2014 MLB Free Agent Power Rankings

About 35% of the MLB regular season is in the books, and it's time to update the 2014 free agent power rankings.  Our previous installment was published on May 14th.  You can check out our full list of 2014 free agents here.

1.  Robinson Cano.  Cano is having a fine campaign, though his offensive production is down from last year.  The Yankees continue to discuss a contract extension with agent Brodie Van Wagenen, Yankees owner Hal Steinbrenner said last month.

2.  Shin-Soo Choo.  Choo no longer has the best OBP in baseball, but his fourth-ranked .438 mark still impresses and he remains the free agent WAR leader.  In a May 27th poll of over 12,000 MLBTR readers, 34% predicted Choo will get the second-biggest contract of the 2013-14 offseason, compared to 29% who chose Ellsbury.  Either way, Scott Boras wins.  Reds GM Walt Jocketty commented a bit on retaining Choo last month, and the player spoke briefly on the topic as well.

3.  Jacoby Ellsbury.  We're finally seeing signs of life from Ellsbury, who has a .400 OBP in 75 plate appearances since our last set of rankings was published.  His 8.6% walk rate would be a career best, and if Ellsbury can continue to stay healthy and get his batting average up toward .300, he'll restore value and maybe even ignite the $100MM talk again.  It's possible Ellsbury reclaims the #2 spot from Choo before the season ends.

4.  Brian McCann.  McCann has played about a month's worth of baseball since returning from offseason shoulder surgery, and the early returns are good.  He recorded his 1,000th career hit last night.  McCann won't turn 30 until February, and should score a large contract to fill some kind of catcher/DH role.

5.  Hunter Pence.  Pence is putting together a nice bounceback campaign so far, with a tidy .500 slugging percentage.  He's not much for drawing walks, but Pence is a solid contributor with great durability.

6.  Matt Garza.  Garza's fourth big league start of the season comes tomorrow in Los Angeles.  He's posted two solid outings in three tries, hardly enough for a full evaluation.  But he's working around 94 miles per hour and certainly appears healthy.  He should make ten more starts before the trade deadline, at which point we'll see whether the Cubs erase the qualifying offer issue by moving him.

7.  Hiroki Kuroda.  Kuroda will be 39 next season, but I can't keep leaving him off this list for that reason alone.  Though his 2.59 ERA ranks seventh in the American League, Kuroda's skills don't support the idea that this is the best season of his career.  He may intentionally limit his market in the offseason, but until he shows otherwise, Kuroda is a durable sub-4.00 ERA guy who can succeed in any environment.

8.  A.J. Burnett.  Burnett scuffled yesterday, but his ERA still sits at a well-deserved 3.22.  He remains a bit loose with the free pass, but represents a rare high strikeout/high groundball rate pitcher.  Like Kuroda, Burnett is getting up there in years and is likely to be picky about where he signs as a free agent.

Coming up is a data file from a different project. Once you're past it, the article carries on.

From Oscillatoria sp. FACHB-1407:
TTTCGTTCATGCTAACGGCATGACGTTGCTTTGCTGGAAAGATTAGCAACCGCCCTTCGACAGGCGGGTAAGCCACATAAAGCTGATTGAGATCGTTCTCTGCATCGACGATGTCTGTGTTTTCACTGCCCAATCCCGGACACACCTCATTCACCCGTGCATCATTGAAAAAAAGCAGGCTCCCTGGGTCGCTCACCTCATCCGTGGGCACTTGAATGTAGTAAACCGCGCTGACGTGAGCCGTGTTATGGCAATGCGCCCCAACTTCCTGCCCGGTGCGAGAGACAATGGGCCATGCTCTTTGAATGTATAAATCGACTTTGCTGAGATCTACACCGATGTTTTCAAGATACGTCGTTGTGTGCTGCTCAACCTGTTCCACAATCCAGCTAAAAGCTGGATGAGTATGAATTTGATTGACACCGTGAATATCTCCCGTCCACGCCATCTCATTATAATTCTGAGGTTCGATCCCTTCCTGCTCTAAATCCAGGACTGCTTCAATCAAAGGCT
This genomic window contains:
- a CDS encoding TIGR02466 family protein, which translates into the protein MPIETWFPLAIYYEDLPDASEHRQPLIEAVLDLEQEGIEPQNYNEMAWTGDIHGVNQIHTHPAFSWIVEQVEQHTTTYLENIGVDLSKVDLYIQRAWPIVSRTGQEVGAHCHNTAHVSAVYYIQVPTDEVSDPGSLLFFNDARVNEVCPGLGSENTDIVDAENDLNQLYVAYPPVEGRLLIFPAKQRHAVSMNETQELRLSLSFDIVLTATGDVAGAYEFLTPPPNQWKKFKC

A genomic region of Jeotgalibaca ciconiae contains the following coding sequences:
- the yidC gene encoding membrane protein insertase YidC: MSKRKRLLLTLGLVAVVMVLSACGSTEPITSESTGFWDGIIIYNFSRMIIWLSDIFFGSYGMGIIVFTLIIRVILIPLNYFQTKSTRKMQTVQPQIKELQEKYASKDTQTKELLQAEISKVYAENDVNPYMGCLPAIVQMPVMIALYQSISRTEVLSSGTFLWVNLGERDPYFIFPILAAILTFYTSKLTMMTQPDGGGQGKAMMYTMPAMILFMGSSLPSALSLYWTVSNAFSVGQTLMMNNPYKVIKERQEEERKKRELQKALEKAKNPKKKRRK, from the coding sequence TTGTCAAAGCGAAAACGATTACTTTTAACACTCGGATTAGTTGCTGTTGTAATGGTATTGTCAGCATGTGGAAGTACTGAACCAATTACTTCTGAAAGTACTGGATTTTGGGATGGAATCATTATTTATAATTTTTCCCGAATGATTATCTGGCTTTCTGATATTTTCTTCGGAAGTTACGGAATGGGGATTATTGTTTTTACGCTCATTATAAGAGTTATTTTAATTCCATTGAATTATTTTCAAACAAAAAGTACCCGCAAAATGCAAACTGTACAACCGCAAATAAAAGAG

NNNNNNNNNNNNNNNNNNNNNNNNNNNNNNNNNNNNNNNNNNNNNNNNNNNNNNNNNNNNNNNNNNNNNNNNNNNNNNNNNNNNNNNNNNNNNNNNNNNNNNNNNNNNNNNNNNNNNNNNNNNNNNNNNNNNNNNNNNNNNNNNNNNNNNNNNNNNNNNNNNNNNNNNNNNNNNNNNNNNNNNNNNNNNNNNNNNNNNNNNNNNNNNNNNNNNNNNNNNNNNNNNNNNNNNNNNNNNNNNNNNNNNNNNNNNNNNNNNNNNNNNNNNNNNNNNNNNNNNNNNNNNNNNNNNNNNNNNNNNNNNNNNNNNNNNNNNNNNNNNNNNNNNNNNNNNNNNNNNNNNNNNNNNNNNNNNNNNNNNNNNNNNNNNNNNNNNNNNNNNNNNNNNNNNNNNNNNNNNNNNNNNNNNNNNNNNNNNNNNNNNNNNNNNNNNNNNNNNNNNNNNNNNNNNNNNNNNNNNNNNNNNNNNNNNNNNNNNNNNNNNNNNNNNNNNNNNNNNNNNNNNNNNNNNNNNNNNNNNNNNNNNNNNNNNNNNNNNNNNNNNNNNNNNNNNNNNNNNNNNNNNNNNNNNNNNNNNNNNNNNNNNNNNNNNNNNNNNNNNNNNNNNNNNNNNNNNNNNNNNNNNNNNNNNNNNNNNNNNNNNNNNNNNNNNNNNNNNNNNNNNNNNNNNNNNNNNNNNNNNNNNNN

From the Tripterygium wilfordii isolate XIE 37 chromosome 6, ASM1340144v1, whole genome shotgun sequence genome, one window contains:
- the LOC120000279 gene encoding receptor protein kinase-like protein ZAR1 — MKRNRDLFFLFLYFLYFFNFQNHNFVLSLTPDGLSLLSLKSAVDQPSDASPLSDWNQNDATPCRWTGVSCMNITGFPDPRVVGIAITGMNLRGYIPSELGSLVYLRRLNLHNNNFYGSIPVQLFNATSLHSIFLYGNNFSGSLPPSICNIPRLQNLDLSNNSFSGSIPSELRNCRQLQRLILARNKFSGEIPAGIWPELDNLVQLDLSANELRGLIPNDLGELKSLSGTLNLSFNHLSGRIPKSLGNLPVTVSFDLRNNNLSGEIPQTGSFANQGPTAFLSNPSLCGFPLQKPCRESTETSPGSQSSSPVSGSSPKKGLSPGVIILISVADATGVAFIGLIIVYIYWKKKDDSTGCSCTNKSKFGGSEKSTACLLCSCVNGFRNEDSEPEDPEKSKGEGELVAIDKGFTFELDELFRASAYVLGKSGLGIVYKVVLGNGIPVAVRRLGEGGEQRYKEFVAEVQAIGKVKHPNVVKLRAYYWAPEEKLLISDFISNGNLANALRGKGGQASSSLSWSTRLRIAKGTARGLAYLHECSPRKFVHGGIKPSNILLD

9.  Carlos Beltran.  Beltran will be 37 next year, but he continues to be a middle of the order presence.  After playing in 151 games last year, he's played in 52 of 57 for the Cardinals this year.  Another two-year deal with a strong average annual value makes sense, perhaps in the American League this time.

10.  Mike Napoli.  Napoli makes his first appearance on the list.  He's batting a healthy .274/.350/.502 on the season.  Playing first base regularly, Napoli's hip has not been a concern, and he's on pace to top 600 plate appearances for the first time in his career (he's only topped 500 once, actually).  The stat doesn't mean much outside of fantasy baseball, but 110+ RBIs would still look great on Napoli's resume as he heads into free agency looking for the first multiyear deal of his career.

Shortly after the last power rankings were published, Chase Utley hit the DL for an oblique injury.  It could end up knocking him out for a month, and while that type of injury generally isn't considered serious, it may reinforce the fact that the 34-year-old hasn't played 120 games in a season since 2009.  At #4 last time, I probably had him too high.

Tim Lincecum loses his top ten spot for the time being.  He's been a tiny bit better than last year, by virtue of a few more strikeouts and groundballs, but May went badly with a 6.37 ERA.  As a starter, Lincecum is garnering a reputation for being inconsistent.  Talking to Andrew Baggarly of CSNBayArea.com on Sunday about working in relief, Lincecum said, "I’m sure if my career takes that turn, I’m definitely open to changes, especially if it’s beneficial to the team I’m playing for."  The idea of signing Lincecum as a lockdown closer is becoming more intriguing than adding him to a rotation.

The second chapter of Josh Johnson's season begins tonight in San Francisco, as the Jays face Lincecum of all people.  Johnson, 29, missed over a month with a triceps injury, but he can partially redeem himself by making his next 20 starts or so.  Others vying for the top ten include Kendrys MoralesNelson Cruz, Nate McLouth, James Loney, Ervin Santana, Paul Maholm, and Curtis Granderson, Corey Hart, and Roy Halladay when healthy.

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